a Notice and Demand letter, dated February 25, 2010, that notified Defendants of their liability.
In addition, the letter provided a payment schedule of $4,922.08 a month over the course of 240
months commencing on January 1, 2010. Compl. Ex. D, Dkt. No. 1-1. The Pension Fund informed
Harvard Press of its right to make a “request for review or objection to the assessment” within 90
days of receipt of the letter. Id. Plaintiffs subsequently issued a Demand for Cure to Harvard
Press, dated August 6, 2010. The Demand for Cure informed Harvard Press that “if payment in
accordance with the schedule is not made in full within 60 days . . . [it] will be in default of its
withdrawal liability assessment.” Compl. Ex. E, Dkt. No. 1-1. At that time, “the entire assessment
and interest rate shall be immediately due.” Id. Harvard Press has failed to seek a review of the
assessment, initiate arbitration proceedings against Plaintiffs, or make any payments pursuant to
the schedule. Compl. ¶¶ 19-22. Therefore, Plaintiffs have stated a sufficient cause of action for
withdrawal liability under ERISA.
C. Appropriateness of Default Judgment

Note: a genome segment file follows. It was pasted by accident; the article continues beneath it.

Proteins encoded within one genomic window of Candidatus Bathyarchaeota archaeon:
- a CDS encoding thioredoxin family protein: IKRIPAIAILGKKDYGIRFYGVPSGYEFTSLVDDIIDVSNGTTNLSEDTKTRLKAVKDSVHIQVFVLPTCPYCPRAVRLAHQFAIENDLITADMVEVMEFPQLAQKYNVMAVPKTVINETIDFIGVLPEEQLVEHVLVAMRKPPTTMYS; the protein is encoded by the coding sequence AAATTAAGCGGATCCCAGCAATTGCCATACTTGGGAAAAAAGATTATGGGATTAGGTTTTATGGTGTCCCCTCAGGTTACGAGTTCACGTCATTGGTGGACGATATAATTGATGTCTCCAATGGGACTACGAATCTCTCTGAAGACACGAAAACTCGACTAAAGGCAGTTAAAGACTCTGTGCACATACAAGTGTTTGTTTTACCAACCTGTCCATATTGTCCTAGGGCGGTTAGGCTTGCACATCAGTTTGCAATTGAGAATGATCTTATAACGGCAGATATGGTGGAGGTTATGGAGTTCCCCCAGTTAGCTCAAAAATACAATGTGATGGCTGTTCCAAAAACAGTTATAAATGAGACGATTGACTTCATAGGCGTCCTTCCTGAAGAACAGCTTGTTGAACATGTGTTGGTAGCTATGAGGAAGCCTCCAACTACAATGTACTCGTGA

Next, the Court must consider: (1) whether the party subject to the default has a meritorious
defense; (2) the prejudice suffered by the party seeking default judgment; and (3) the culpability
of the party subject to default. Doug Brady, 250 F.R.D. at 177. The Court concludes that in the
absence of any responsive pleading and based upon the facts alleged in the Complaint, Defendants
do not have a meritorious defense. 1 See Ramada Worldwide Inc. v. Courtney Hotels USA, LLC,
No. 11-896, 2012 WL 924385, at *5 (D.N.J. Mar. 19, 2012). Second, the Court finds that Plaintiffs
will suffer prejudice absent entry of default judgment as Plaintiffs will have no other means of
obtaining relief. Finally, the Court finds the Defendants acted culpably as they have been served
with the Complaint and Defendants are not infants, otherwise incompetent, or presently engaged
in military service. See Affidavits of Service, Dkt. No. 4; Super 8 Worldwide, Inc. v. Sairam
Corp., No. 13-6161, 2014 WL 4388697, at *2 (D.N.J. Sept. 4, 2014); see also Nationwide Mut.
Ins. Co. v. Starlight Ballroom Dance Club, Inc., 175 F. App’x 519, 523 (3d Cir. 2006) (holding
that a defendant’s failure to respond to communications from the plaintiff and the court can
The only filing made in this case from a party other than Plaintiffs is a letter from Brian W. Fahey
to Plaintiffs’ counsel, dated April 15, 2016, which copied the Clerk’s Office of this Court. Fahey
Letter, Dkt. No. 6. The letter was filed following the Clerk’s entry of default. In the letter, Mr.
Fahey asserts that he “represented [Defendants] in a prior litigation against a local GCIU affiliate,”
and asks Plaintiffs to stipulate to suspend the instant matter to verify whether they are estopped by
the prior litigation. Id. at 1. This is not a sufficient responsive pleading. Neither Mr. Fahey or